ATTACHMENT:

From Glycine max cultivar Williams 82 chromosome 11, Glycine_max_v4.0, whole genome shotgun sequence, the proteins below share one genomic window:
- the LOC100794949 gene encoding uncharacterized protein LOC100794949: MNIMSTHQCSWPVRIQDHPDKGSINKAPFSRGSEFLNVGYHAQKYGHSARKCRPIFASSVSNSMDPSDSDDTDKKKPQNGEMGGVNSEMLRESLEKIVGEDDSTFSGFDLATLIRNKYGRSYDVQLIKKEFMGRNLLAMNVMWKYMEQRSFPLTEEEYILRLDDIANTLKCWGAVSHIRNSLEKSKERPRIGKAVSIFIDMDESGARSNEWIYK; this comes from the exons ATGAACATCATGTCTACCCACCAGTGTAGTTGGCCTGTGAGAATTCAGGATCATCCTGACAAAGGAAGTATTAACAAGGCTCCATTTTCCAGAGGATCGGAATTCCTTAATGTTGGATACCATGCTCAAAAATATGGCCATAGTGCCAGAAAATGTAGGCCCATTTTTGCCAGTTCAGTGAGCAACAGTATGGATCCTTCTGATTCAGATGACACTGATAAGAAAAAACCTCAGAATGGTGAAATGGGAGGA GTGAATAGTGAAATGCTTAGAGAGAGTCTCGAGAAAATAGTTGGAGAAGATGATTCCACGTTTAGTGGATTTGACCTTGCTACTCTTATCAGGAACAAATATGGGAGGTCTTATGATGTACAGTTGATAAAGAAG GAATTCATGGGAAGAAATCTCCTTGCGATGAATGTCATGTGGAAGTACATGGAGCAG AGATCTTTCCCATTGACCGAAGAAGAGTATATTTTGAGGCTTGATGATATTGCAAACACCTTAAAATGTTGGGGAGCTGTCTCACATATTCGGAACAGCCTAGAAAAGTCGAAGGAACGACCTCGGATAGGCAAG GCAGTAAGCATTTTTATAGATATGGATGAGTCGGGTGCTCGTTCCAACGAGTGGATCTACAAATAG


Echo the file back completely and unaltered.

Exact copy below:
From Glycine max cultivar Williams 82 chromosome 11, Glycine_max_v4.0, whole genome shotgun sequence, the proteins below share one genomic window:
- the LOC100794949 gene encoding uncharacterized protein LOC100794949: MNIMSTHQCSWPVRIQDHPDKGSINKAPFSRGSEFLNVGYHAQKYGHSARKCRPIFASSVSNSMDPSDSDDTDKKKPQNGEMGGVNSEMLRESLEKIVGEDDSTFSGFDLATLIRNKYGRSYDVQLIKKEFMGRNLLAMNVMWKYMEQRSFPLTEEEYILRLDDIANTLKCWGAVSHIRNSLEKSKERPRIGKAVSIFIDMDESGARSNEWIYK; this comes from the exons ATGAACATCATGTCTACCCACCAGTGTAGTTGGCCTGTGAGAATTCAGGATCATCCTGACAAAGGAAGTATTAACAAGGCTCCATTTTCCAGAGGATCGGAATTCCTTAATGTTGGATACCATGCTCAAAAATATGGCCATAGTGCCAGAAAATGTAGGCCCATTTTTGCCAGTTCAGTGAGCAACAGTATGGATCCTTCTGATTCAGATGACACTGATAAGAAAAAACCTCAGAATGGTGAAATGGGAGGA GTGAATAGTGAAATGCTTAGAGAGAGTCTCGAGAAAATAGTTGGAGAAGATGATTCCACGTTTAGTGGATTTGACCTTGCTACTCTTATCAGGAACAAATATGGGAGGTCTTATGATGTACAGTTGATAAAGAAG GAATTCATGGGAAGAAATCTCCTTGCGATGAATGTCATGTGGAAGTACATGGAGCAG AGATCTTTCCCATTGACCGAAGAAGAGTATATTTTGAGGCTTGATGATATTGCAAACACCTTAAAATGTTGGGGAGCTGTCTCACATATTCGGAACAGCCTAGAAAAGTCGAAGGAACGACCTCGGATAGGCAAG GCAGTAAGCATTTTTATAGATATGGATGAGTCGGGTGCTCGTTCCAACGAGTGGATCTACAAATAG